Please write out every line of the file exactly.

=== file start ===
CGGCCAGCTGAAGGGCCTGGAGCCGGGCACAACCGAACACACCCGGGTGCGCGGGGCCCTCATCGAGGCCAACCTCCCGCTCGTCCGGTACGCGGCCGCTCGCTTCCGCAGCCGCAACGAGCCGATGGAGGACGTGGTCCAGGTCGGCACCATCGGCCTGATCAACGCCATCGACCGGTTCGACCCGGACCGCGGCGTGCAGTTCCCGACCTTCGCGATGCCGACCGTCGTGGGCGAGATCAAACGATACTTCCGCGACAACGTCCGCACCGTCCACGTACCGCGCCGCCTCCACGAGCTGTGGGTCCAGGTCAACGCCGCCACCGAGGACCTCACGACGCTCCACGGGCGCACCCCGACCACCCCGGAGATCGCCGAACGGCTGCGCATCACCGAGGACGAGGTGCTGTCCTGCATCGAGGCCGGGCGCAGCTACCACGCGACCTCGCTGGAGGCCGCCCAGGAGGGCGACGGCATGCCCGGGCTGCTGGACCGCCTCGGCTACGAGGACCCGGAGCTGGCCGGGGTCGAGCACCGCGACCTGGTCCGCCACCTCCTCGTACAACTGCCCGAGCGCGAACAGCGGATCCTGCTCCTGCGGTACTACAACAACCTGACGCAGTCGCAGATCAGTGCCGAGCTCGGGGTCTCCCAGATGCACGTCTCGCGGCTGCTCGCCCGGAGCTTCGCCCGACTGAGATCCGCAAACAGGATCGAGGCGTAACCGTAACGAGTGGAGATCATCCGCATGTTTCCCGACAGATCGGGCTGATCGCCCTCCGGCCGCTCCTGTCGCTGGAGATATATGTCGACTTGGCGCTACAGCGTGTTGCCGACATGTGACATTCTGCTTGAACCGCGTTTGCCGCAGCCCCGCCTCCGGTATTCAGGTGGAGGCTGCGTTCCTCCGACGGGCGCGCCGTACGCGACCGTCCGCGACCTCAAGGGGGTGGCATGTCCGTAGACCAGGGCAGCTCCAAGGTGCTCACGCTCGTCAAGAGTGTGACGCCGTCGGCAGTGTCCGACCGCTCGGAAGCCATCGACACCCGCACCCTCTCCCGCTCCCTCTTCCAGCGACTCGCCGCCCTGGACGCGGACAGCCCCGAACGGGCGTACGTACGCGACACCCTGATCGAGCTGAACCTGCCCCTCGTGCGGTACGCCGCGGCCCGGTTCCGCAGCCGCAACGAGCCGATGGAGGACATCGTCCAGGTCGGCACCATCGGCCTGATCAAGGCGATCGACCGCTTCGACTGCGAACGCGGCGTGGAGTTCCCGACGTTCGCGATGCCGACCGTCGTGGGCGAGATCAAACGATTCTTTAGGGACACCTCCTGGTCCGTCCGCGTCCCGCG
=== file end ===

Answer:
CGGCCAGCTGAAGGGCCTGGAGCCGGGCACAACCGAACACACCCGGGTGCGCGGGGCCCTCATCGAGGCCAACCTCCCGCTCGTCCGGTACGCGGCCGCTCGCTTCCGCAGCCGCAACGAGCCGATGGAGGACGTGGTCCAGGTCGGCACCATCGGCCTGATCAACGCCATCGACCGGTTCGACCCGGACCGCGGCGTGCAGTTCCCGACCTTCGCGATGCCGACCGTCGTGGGCGAGATCAAACGATACTTCCGCGACAACGTCCGCACCGTCCACGTACCGCGCCGCCTCCACGAGCTGTGGGTCCAGGTCAACGCCGCCACCGAGGACCTCACGACGCTCCACGGGCGCACCCCGACCACCCCGGAGATCGCCGAACGGCTGCGCATCACCGAGGACGAGGTGCTGTCCTGCATCGAGGCCGGGCGCAGCTACCACGCGACCTCGCTGGAGGCCGCCCAGGAGGGCGACGGCATGCCCGGGCTGCTGGACCGCCTCGGCTACGAGGACCCGGAGCTGGCCGGGGTCGAGCACCGCGACCTGGTCCGCCACCTCCTCGTACAACTGCCCGAGCGCGAACAGCGGATCCTGCTCCTGCGGTACTACAACAACCTGACGCAGTCGCAGATCAGTGCCGAGCTCGGGGTCTCCCAGATGCACGTCTCGCGGCTGCTCGCCCGGAGCTTCGCCCGACTGAGATCCGCAAACAGGATCGAGGCGTAACCGTAACGAGTGGAGATCATCCGCATGTTTCCCGACAGATCGGGCTGATCGCCCTCCGGCCGCTCCTGTCGCTGGAGATATATGTCGACTTGGCGCTACAGCGTGTTGCCGACATGTGACATTCTGCTTGAACCGCGTTTGCCGCAGCCCCGCCTCCGGTATTCAGGTGGAGGCTGCGTTCCTCCGACGGGCGCGCCGTACGCGACCGTCCGCGACCTCAAGGGGGTGGCATGTCCGTAGACCAGGGCAGCTCCAAGGTGCTCACGCTCGTCAAGAGTGTGACGCCGTCGGCAGTGTCCGACCGCTCGGAAGCCATCGACACCCGCACCCTCTCCCGCTCCCTCTTCCAGCGACTCGCCGCCCTGGACGCGGACAGCCCCGAACGGGCGTACGTACGCGACACCCTGATCGAGCTGAACCTGCCCCTCGTGCGGTACGCCGCGGCCCGGTTCCGCAGCCGCAACGAGCCGATGGAGGACATCGTCCAGGTCGGCACCATCGGCCTGATCAAGGCGATCGACCGCTTCGACTGCGAACGCGGCGTGGAGTTCCCGACGTTCGCGATGCCGACCGTCGTGGGCGAGATCAAACGATTCTTTAGGGACACCTCCTGGTCCGTCCGCGTCCCGCG